This Is How Much a Can of Coke Could Cost After the Sugar Tax

HM Revenue and Customs has released a policy paper with further details on the sugar levy, due to come into effect in April 2018.
December 7, 2016, 4:13pm
Photo via Flickr user Jasonk.

It's been more than a year since Public Health England released a report highlighting the detrimental effect of sugar on the nation's health (you know the drill—obesity, cancer, diabetes). Then in March this year, the British Government announced plans to implement a sugar levy on soft drinks as a way of tackling obesity and related diseases. The extra tax on added sugar drinks was confirmed in the Government's childhood obesity strategy in August.

READ MORE: The Government Finally Released Its Childhood Obesity Strategy But People Aren't Happy

Since the summer, experts have tried to predict exactly how much more a can of pop could cost post-sugar tax, but nothing has been confirmed by the Government. Until now.

On Monday, HM Revenue and Customs (HMRC) released a policy paper with details on the sugar levy, which is due to come into effect in April 2018. The report states that there will be two tax rate bands: one for added sugar drinks with 5 grams of sugar or more per 100 millilitres and a higher levy on drinks with 8 grams of sugar or more.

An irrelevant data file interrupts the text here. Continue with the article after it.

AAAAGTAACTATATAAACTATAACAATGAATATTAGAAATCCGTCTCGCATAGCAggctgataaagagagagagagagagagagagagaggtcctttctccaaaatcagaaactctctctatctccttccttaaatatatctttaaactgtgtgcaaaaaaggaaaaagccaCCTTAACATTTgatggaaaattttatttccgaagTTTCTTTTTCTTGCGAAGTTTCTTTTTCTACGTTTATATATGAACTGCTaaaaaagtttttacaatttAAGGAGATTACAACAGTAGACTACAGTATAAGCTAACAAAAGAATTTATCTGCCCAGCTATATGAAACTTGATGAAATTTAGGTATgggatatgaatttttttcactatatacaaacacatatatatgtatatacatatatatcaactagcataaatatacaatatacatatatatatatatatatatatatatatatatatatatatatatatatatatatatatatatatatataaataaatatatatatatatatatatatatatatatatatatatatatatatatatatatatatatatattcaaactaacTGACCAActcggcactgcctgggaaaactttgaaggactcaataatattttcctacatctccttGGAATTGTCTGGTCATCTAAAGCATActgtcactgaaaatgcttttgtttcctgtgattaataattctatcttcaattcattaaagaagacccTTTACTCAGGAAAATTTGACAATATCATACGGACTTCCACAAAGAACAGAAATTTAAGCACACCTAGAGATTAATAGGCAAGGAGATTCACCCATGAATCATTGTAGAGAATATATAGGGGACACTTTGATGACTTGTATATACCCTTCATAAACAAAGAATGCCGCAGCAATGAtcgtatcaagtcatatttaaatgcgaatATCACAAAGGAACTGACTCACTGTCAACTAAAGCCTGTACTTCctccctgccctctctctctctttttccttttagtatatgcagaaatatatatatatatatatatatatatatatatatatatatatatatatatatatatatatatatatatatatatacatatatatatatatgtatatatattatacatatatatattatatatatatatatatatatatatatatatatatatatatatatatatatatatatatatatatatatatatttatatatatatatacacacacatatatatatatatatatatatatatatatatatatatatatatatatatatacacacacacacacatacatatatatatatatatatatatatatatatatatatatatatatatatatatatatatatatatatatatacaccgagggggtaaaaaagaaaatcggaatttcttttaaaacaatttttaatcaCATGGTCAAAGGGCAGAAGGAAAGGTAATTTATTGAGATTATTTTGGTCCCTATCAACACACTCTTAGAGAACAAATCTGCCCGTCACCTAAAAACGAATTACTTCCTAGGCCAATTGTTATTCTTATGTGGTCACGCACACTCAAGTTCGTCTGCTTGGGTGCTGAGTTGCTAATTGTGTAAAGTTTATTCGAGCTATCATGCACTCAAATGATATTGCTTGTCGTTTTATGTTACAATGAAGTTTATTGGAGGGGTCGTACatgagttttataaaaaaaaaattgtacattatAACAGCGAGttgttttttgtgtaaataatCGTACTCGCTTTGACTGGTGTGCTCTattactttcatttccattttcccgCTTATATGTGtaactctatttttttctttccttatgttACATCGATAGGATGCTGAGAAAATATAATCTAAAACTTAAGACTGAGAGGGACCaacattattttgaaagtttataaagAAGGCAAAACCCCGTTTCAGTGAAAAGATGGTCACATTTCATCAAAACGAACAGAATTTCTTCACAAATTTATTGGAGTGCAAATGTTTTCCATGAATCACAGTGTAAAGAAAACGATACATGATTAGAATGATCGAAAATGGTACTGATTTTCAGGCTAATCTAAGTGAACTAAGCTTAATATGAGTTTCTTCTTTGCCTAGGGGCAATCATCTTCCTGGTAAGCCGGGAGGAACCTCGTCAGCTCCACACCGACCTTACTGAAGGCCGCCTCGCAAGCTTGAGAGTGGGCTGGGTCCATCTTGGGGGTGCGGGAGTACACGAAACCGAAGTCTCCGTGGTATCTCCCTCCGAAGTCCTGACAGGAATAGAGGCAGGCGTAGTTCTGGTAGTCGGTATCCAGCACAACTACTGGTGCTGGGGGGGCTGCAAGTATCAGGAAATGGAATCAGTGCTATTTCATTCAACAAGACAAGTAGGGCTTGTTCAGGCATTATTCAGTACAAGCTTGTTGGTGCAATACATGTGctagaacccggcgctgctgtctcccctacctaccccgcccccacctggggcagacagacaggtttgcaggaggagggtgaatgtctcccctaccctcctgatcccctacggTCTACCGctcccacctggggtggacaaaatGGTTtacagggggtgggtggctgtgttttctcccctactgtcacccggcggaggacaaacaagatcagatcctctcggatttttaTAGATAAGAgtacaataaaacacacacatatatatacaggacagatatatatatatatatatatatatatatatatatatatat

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While the exact tax rates for each threshold will be announced in the Chancellor's annual Finance Bill next year, experts have used figures from the Office of Budget Responsibility, which produces forecasts for the UK's economy, to predict the amounts. They believe that a can of Coke could be set to rise by 8p, while a two-litre bottle of the sugary stuff could go up by 48p.

But it isn't just down to consumers to stump up the extra cash.

The HMRC paper also said: "The levy will apply to the producers and importers of these types of drinks." In other words, it's up to producers whether these costs are passed onto consumers.

Speaking to MUNCHIES, Jenny Rosborough from health campaign group Action on Sugar said that she hoped the decision to tax drinks manufacturers directly would encourage them to reformulate their products.

READ MORE: Teenagers Are Consuming 'Bathtubs Full' of Sugary Drinks Every Year

She said: "Although the actual rates won't be confirmed until next year, we're pleased the levy will be passed on to manufacturers. We hope it will pressurise them into reducing the sugar content in their products to avoid the tax."

The never-ending battle on sugar continues.